Anvil is Purdue University’s most powerful supercomputer, providing researchers from diverse backgrounds with advanced computing capabilities. Built through a $10 million system acquisition grant from the National Science Foundation (NSF), Anvil supports scientific discovery by providing resources through the NSF’s Advanced Cyberinfrastructure Coordination Ecosystem: Services & Support (ACCESS), a program that serves tens of thousands of researchers across the United States. Purdue has proudly partnered with the NSF to deliver high-performance computing to researchers in need for over a decade. The Anvil supercomputer went into production in February of 2022 and will continue serving the research community through 2027. Additional funding from the NSF supports Anvil's operations and user support.
Over the coming years, the Anvil supercomputer will enable significant discoveries across many areas of science and engineering. Anvil will also serve as an experiential learning laboratory for students to gain real-world experience using computing for their science, and for student interns to work with the Anvil team to innovate and enhance Anvil’s capabilities. Through the continued support of hands-on education, Purdue will be training the future cyberinfrastructure (CI) professionals and CI-savvy workforce. Learn more about Anvil's mission in the Anvil press release.
Anvil is funded under NSF award number 2005632. Carol Song is the principal investigator and project director. Preston Smith, executive director of Research Computing, and Rajesh Kalyanam, research scientist, are all co-PIs on the project.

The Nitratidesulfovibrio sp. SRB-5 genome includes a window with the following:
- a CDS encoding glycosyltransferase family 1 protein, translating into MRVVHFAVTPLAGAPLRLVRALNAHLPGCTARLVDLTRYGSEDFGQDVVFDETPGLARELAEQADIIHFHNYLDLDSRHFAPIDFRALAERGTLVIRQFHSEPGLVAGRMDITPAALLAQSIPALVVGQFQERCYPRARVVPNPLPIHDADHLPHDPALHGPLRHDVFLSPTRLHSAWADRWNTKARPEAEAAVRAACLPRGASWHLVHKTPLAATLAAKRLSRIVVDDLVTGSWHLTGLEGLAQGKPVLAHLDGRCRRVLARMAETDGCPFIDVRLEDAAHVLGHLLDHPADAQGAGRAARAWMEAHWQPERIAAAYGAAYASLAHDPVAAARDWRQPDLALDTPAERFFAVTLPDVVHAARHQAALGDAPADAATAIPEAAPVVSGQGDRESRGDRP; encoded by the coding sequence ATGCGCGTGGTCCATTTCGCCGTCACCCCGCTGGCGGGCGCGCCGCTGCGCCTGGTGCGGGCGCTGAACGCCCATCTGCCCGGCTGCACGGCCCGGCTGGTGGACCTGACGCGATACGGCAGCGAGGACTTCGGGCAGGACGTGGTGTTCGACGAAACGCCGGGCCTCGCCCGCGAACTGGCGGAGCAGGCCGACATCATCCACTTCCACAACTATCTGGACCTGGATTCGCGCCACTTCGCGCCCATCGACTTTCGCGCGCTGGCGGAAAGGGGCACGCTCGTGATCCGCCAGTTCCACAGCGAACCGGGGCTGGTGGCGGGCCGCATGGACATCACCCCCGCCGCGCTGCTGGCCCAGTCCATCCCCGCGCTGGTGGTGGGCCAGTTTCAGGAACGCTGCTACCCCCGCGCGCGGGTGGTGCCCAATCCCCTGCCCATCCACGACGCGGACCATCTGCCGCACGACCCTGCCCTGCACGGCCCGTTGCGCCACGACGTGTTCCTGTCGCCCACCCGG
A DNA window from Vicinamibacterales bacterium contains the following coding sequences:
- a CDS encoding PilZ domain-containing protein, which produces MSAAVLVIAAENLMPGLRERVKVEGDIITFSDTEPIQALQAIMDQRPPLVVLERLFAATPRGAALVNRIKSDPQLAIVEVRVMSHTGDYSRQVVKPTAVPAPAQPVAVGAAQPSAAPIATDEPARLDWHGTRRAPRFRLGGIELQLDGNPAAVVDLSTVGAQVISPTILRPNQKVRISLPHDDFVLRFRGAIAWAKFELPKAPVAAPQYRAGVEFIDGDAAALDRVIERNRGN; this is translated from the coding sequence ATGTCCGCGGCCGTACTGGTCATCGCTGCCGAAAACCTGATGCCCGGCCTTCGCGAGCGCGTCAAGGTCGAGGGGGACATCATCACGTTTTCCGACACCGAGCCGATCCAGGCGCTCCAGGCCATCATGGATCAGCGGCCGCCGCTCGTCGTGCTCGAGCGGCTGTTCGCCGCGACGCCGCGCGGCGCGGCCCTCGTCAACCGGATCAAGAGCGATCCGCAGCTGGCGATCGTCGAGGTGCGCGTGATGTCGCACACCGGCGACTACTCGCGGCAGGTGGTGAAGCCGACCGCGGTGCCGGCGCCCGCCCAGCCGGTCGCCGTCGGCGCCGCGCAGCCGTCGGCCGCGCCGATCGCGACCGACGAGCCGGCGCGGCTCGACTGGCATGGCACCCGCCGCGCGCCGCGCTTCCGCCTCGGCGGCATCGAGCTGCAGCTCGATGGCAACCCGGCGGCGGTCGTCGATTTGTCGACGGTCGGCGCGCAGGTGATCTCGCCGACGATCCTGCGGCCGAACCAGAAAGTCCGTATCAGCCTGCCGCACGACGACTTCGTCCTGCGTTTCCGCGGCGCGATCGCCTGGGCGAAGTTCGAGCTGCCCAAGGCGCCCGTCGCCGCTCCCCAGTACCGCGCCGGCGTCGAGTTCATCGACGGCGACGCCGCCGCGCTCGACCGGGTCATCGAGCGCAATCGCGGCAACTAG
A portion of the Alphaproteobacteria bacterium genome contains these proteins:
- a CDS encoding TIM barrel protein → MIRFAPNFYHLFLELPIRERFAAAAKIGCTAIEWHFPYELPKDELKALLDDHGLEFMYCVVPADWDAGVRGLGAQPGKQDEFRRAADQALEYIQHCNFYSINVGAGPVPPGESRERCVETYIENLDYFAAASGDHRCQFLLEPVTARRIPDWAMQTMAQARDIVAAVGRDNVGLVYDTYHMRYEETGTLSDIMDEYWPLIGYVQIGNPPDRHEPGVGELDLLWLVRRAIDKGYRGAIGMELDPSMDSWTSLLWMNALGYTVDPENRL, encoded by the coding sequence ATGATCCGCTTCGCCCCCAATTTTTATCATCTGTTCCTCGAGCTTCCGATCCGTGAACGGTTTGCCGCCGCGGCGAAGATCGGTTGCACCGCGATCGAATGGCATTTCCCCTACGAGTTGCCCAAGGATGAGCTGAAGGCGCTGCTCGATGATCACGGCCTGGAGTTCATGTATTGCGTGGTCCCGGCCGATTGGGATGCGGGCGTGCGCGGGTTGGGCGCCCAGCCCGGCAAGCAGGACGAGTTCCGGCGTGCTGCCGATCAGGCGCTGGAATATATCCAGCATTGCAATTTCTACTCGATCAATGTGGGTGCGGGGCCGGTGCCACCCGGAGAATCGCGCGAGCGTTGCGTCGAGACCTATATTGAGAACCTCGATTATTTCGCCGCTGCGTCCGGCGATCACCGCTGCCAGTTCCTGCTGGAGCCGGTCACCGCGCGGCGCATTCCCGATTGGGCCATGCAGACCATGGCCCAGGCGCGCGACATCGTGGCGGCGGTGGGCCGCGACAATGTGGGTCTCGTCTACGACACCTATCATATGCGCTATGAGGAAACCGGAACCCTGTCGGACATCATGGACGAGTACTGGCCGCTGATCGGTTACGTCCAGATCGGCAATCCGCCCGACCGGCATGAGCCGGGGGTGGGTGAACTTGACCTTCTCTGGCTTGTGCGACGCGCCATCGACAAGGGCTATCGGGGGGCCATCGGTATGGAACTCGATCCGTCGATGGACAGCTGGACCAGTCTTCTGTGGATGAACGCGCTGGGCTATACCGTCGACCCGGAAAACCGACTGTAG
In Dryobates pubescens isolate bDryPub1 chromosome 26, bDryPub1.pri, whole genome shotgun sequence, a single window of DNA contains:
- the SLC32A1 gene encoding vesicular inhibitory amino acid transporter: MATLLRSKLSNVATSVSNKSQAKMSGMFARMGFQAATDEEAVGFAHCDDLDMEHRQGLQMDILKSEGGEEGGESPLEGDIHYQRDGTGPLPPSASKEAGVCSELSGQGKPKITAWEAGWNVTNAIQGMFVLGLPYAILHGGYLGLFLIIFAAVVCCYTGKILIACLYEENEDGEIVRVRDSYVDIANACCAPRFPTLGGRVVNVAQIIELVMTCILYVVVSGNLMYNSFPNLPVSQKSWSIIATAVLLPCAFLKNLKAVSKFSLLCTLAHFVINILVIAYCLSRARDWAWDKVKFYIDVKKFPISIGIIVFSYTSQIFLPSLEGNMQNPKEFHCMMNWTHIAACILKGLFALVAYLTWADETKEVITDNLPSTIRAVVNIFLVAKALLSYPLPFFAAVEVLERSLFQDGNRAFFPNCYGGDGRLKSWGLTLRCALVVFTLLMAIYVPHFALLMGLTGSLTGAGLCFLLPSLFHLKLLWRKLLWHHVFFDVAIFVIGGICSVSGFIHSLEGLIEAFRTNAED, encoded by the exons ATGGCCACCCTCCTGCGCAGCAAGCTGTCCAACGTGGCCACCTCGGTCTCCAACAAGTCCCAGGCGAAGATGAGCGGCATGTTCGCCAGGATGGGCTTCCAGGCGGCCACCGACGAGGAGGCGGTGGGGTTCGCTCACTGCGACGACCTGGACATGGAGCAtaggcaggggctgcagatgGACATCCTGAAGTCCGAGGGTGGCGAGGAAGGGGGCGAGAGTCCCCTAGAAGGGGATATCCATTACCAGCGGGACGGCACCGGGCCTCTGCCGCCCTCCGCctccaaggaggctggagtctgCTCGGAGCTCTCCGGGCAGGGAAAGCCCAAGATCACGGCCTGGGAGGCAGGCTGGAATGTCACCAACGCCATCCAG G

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Anvil at A Glance
Check out the time-lapse of Anvil being built!
How to Cite Anvil
To acknowledge the use of Anvil for papers, presentations, or other publications, please use the following citation:
X. Carol Song, Preston Smith, Rajesh Kalyanam, Xiao Zhu, Eric Adams, Kevin Colby, Patrick Finnegan, Erik Gough, Elizabett Hillery, Rick Irvine, Amiya Maji, and Jason St. John. 2022. Anvil - System Architecture and Experiences from Deployment and Early User Operations. In Practice and Experience in Advanced Research Computing (PEARC '22). Association for Computing Machinery, New York, NY, USA, Article 23, 1–9. https://doi.org/10.1145/3491418.3530766
For user support please submit a ticket at Help Desk, by selecting the appropriate Anvil resource to have it routed to us.
Anvil is supported by the National Science Foundation under Grant No. 2005632.